• Publication
    Accès libre
    The Intentionality of Pleasures and Others Feelings. A Brentanian Approach
    (New York: Rodopi, 2012)
    This paper defends hedonic intentionalism, the view that all pleasures, including bodily pleasures, are directed towards objects distinct from themselves. Brentano is the leading proponent of this view. My goal here is to disentangle his significant proposals from the more disputable ones so as to arrive at a hopefully promising version of hedonic intentionalism. I mainly focus on bodily pleasures, which constitute the main troublemakers for hedonic intentionalism. Section 1 introduces the problem raised by bodily pleasures for hedonic intentionalism and some of the main reactions to it. Sections 2 and 3 rebut two main approaches equating bodily pleasures with non- intentional episodes. More precisely, section 2 argues that bodily pleasures cannot be purely non-intentional self-conscious feelings, by relying on Brentano’s objection to Hamilton’s theory of pleasure. Section 3 argues that bodily pleasures cannot be non-intentional sensory qualities by relying on Brentano’s objections to Stumpf’s theory of pleasure. Section 4 develops a brentanian view of the intentionality of bodily pleasures by claiming bodily pleasures are directed at a sui generis class of sensory qualities. Section 5 presents an objection to Brentano’s later theory of pleasure according to which all sensory pleasures are directed at sensing acts.
  • Publication
    Accès libre
    Le plaisir
    (Paris: Ithaque, 2018) ;
    Tieffenbach, Emma
    ;
    Deonna, Julien
    I argue that pleasure is not only necessarily good, but also essentially so. Part of the nature of pleasure is to be (personally, finally) good.
  • Publication
    Accès libre
    Brentano on Sensations and Sensory Qualities
    (New York: Routledge, 2017)
    Sensations are mental acts that are intentionally directed at sensory objects. Franz Brentano discusses sensations and sensory qualities abundantly; such discussions are found in his psychological as well as in his metaphysical works, in his earlier as well as later works. Brentano systematically uses "sensation" in the first sense, to denote only sensory acts—hearings, smellings, seeings, and so on. This chapter introduces Brentano's view of sensations by presenting the intentional features of sensations irreducible to features of the sensory objects. It presents Brentano's view of sensory objects—which include sensory qualities—and the features of sensations that such objects allow to explain, such as their intensity. The chapter also presents Brentano's approach to sensory pleasures and pains, which combines both appeals to specific modes of reference and to specific sensory qualities. "The principle of individuation for sensory qualities must consist in some sort of spatial category".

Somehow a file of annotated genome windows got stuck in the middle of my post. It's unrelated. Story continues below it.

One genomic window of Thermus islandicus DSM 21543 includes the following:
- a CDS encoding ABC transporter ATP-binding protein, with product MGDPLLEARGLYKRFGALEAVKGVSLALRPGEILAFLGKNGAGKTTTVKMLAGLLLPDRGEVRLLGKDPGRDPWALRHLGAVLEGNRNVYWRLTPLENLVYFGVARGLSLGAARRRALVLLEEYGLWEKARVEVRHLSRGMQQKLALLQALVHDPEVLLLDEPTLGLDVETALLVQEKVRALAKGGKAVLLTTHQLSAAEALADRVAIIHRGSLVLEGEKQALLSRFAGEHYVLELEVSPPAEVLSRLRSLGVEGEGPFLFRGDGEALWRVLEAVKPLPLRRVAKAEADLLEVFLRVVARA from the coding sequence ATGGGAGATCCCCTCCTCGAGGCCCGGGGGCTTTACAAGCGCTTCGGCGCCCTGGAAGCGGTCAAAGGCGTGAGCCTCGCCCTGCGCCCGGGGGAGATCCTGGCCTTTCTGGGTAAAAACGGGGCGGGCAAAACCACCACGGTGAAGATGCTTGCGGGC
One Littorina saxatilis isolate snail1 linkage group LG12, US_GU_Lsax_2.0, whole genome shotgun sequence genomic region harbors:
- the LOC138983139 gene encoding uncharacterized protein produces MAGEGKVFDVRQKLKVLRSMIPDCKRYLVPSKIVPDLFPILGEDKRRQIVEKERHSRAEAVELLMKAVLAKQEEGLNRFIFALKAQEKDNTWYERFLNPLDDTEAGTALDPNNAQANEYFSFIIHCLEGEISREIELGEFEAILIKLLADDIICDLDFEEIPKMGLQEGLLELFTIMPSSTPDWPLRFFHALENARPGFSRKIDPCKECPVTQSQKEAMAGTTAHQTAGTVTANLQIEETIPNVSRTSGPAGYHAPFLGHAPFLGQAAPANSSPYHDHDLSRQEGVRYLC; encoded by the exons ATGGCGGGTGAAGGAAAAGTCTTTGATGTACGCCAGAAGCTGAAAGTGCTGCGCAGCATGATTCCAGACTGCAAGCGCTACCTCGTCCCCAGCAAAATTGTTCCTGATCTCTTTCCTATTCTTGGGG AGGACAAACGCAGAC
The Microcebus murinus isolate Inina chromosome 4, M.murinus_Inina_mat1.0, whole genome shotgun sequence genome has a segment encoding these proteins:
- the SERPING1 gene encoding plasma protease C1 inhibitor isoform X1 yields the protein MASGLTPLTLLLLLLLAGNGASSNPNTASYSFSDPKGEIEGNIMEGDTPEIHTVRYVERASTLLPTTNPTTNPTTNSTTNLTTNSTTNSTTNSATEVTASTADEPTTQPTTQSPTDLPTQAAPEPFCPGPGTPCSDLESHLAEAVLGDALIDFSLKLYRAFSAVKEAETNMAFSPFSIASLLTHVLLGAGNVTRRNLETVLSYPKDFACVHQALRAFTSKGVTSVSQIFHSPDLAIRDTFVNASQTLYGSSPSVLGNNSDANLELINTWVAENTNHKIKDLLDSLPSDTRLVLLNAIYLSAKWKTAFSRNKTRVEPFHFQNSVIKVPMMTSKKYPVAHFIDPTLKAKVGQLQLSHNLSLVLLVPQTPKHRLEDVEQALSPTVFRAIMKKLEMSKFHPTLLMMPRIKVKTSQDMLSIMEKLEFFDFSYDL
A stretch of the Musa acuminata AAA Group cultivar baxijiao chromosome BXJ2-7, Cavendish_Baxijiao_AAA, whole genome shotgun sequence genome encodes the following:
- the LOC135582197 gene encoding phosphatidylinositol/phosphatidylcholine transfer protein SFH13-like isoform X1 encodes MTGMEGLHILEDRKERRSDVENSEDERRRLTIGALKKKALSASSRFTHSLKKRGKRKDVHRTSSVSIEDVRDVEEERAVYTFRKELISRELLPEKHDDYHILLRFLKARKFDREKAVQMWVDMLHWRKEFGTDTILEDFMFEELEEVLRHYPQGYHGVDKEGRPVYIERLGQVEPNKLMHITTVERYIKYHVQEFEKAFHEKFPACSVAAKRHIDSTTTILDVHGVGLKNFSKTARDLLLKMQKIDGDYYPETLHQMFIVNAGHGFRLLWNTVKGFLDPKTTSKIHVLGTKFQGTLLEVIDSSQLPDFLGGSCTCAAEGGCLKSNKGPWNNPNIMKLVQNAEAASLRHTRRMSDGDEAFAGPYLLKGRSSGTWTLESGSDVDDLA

• Publication
    Accès libre
    Résistance et existence [Resistence and Existence]
    I defend the view that the experience of resistance gives us a direct phenomenal access to the mind-independence of perceptual objects. In the first part, I address a humean objection against the very possibility of experiencing existential mind-independence. The possibility of an experience of mind-independence being secured, I argue in the second part that the experience of resistance is the only kind of experience by which we directly access existential mind-independence.
  • Publication
    Accès libre
    Décrire, La Psychologie de Franz Brentano
    (Paris: Vrin, 2021) ;
    Mulligan, Kevin
    Penser, entendre, juger, sentir, savoir, préférer, aimer, souhaiter, observer, remarquer, être conscient, prendre plaisir, vouloir, se souvenir... Pour atteindre une connaissance scienti􏰁que de ces actes mentaux, nous devons pratiquer ce qui, aux yeux Brentano, constitue l’activité philo- sophique par excellence : décrire. Le point de départ de toute psychologie scientique, maintient-il, est la description des phénomènes mentaux, de ce qu’ils ont en commun, de leurs espèces, de leurs relations. Ce n’est que sur la base de telles descriptions que nous pourrons ensuite nous atteler à la tâche qui consiste à expliquer les actes mentaux, en déterminant leurs causes et les conditions physiologiques de leur genèse. Brentano appelle la partie de la psychologie qui cherche à décrire les actes mentaux « psychologie descriptive » (il parle aussi de « psychognosie »), et appelle psychologie « explicative » ou « génétique » celle qui cherche à établir des lois empiriques rapportant des relations de succession entre ces phénomènes. De Brentano, la philosophie contemporaine de l’esprit retient en général la thèse selon laquelle les phénomènes mentaux sont par nature intentionnels – dirigés vers des objets distincts d’eux-mêmes. S’il ne fait aucun doute que cette thèse de l’intentionnalité est au cœur de la psychologie descriptive de Brentano, il est non moins certain que celle- ci ne se résume pas à celle-là. La psychologie de Brentano fourmille de descriptions détaillées de maints actes mentaux et de leurs relations. L’objet de ce livre est de rendre justice à ces descriptions, qui, en dépit de leur influence déterminante sur les héritiers de Brentano et de leur pertinence contemporaine, demeurent largement négligées au sein des débats actuels en philosophie de l’esprit. Qu’est-ce qu’être conscient? sentir ? connaître ? juger ? préférer ? prendre plaisir ? Comment ces phénomènes mentaux sont-ils reliés? Outre leur intérêt intrinsèque, les réponses circonstanciées que Brentano apporte à chacune de ces questions illustrent, chacune à leur manière, la fécondité de la méthode qui consiste à prendre au sérieux la tâche de la description.